(UK) Schools Week: "Dramatic rise in...special educational needs"; system overhaul needed

Mar 15, 2020, Schools Week: Time for an alternative perception of alternative provision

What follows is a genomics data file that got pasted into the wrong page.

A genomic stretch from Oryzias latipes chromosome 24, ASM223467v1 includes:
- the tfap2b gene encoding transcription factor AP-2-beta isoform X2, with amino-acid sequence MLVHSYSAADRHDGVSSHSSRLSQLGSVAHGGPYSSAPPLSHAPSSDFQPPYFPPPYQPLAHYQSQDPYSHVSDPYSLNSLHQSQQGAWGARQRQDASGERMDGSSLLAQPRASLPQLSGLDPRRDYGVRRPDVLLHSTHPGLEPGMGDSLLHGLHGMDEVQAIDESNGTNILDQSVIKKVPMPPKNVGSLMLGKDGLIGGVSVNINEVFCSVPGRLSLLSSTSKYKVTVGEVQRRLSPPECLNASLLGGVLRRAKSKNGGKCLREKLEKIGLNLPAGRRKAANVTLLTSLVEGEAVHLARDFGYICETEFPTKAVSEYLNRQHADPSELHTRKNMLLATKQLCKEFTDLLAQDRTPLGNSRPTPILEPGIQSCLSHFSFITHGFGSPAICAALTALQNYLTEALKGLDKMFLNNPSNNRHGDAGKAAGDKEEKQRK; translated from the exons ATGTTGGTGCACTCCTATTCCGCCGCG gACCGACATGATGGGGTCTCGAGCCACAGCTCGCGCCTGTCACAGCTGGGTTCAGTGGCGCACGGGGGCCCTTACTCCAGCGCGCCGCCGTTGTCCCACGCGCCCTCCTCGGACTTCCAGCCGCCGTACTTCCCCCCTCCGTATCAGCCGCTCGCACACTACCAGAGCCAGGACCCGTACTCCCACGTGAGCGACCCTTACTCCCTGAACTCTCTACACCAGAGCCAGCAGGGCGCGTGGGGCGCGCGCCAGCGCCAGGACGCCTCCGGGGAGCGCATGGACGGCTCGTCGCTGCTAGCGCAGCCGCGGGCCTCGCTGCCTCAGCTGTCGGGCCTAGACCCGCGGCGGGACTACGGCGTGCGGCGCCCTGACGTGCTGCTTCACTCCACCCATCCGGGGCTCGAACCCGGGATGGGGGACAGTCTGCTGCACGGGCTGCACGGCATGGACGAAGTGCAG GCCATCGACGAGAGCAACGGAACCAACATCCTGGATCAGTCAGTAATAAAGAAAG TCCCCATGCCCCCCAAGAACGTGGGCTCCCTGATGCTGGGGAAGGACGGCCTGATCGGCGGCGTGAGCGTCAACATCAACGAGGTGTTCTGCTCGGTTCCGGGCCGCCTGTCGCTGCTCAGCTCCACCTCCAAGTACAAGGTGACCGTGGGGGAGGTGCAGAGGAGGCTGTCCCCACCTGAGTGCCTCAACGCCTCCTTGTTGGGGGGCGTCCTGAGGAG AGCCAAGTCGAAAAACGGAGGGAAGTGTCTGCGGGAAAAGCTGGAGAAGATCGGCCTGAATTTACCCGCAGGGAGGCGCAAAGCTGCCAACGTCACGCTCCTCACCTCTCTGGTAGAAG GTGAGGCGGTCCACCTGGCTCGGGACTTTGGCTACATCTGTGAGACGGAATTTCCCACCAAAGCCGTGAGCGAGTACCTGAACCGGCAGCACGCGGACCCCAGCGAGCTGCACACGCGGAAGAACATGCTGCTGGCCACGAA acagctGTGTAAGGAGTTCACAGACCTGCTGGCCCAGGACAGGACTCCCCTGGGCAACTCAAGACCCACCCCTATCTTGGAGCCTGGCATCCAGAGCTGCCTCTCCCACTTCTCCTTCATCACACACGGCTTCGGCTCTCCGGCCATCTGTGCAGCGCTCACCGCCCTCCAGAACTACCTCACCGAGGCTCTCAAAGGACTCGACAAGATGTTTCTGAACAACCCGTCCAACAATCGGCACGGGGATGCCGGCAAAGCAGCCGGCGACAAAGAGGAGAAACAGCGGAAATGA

DR SAM PARRETT OBE CEO, London & South East Education Group A dramatic rise in pupils being diagnosed with special educational needs means many schools are facing significant challenges. We have to rethink our systems and assumptions accordingly, writes Sam Parrett London South East Academies Trust consists of seven schools, only one of which is mainstream. The others – two alternative provision (AP) academies and four special schools – look after children whose needs can’t be met in the mainstream system at particular points in time. Young people between the ages of five and 18 arrive at our schools for a wide range of reasons. For some, it’s the culmination of various difficult behaviours. For others, the result of a one-off incident. Some pupils are with us for a short time while others will stay on a longer-term basis, particularly in the latter two years of compulsory schooling. Others still are assessed as having specific educational needs, get an ECHP and move into specialist provision where their needs can be best met. This may sound straightforward, yet it’s anything but. Many who come to our AP schools are more than capable of achieving qualifications and progressing into further/higher education and ultimately into a fulfilling career. But two things conspire that limit their opportunities. First, against a backdrop of limited budgets, the default is to move “difficult” children on, and ultimately make them someone else’s problem. It’s a truism to say that permanently excluding a “difficult” child can release pressure on staff and indeed, other pupils, but consideration is rarely given to the needs and entitlements of the excluded children. Second, often able young people are seen as too much of a liability for a mainstream school’s performance measures. This is especially the case for pupils who are unlikely to make the grade at GCSE. With accountability measures as they are, the bar for exclusion is certain to remain low…. Structural reform can only create more perverse incentives. What the system needs is an overhaul in terms of what constitutes progress, achievement and success, and fairer national funding to ensure the calibre of AP is always high….